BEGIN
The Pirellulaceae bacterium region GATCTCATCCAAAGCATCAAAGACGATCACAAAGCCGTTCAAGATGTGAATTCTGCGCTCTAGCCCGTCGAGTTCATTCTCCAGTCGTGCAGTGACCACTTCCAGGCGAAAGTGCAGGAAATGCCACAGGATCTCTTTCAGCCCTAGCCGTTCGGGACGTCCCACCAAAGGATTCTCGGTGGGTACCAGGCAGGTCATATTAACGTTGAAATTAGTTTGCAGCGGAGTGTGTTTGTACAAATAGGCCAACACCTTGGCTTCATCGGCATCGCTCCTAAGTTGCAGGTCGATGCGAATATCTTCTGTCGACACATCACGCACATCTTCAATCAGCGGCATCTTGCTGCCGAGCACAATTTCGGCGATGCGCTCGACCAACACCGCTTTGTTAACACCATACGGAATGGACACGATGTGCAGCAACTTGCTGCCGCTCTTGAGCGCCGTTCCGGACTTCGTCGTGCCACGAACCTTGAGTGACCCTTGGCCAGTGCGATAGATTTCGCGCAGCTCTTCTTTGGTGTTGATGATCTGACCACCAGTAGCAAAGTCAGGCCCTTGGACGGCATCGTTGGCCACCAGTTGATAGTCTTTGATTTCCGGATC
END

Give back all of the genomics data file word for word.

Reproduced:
The Pirellulaceae bacterium region GATCTCATCCAAAGCATCAAAGACGATCACAAAGCCGTTCAAGATGTGAATTCTGCGCTCTAGCCCGTCGAGTTCATTCTCCAGTCGTGCAGTGACCACTTCCAGGCGAAAGTGCAGGAAATGCCACAGGATCTCTTTCAGCCCTAGCCGTTCGGGACGTCCCACCAAAGGATTCTCGGTGGGTACCAGGCAGGTCATATTAACGTTGAAATTAGTTTGCAGCGGAGTGTGTTTGTACAAATAGGCCAACACCTTGGCTTCATCGGCATCGCTCCTAAGTTGCAGGTCGATGCGAATATCTTCTGTCGACACATCACGCACATCTTCAATCAGCGGCATCTTGCTGCCGAGCACAATTTCGGCGATGCGCTCGACCAACACCGCTTTGTTAACACCATACGGAATGGACACGATGTGCAGCAACTTGCTGCCGCTCTTGAGCGCCGTTCCGGACTTCGTCGTGCCACGAACCTTGAGTGACCCTTGGCCAGTGCGATAGATTTCGCGCAGCTCTTCTTTGGTGTTGATGATCTGACCACCAGTAGCAAAGTCAGGCCCTTGGACGGCATCGTTGGCCACCAGTTGATAGTCTTTGATTTCCGGATC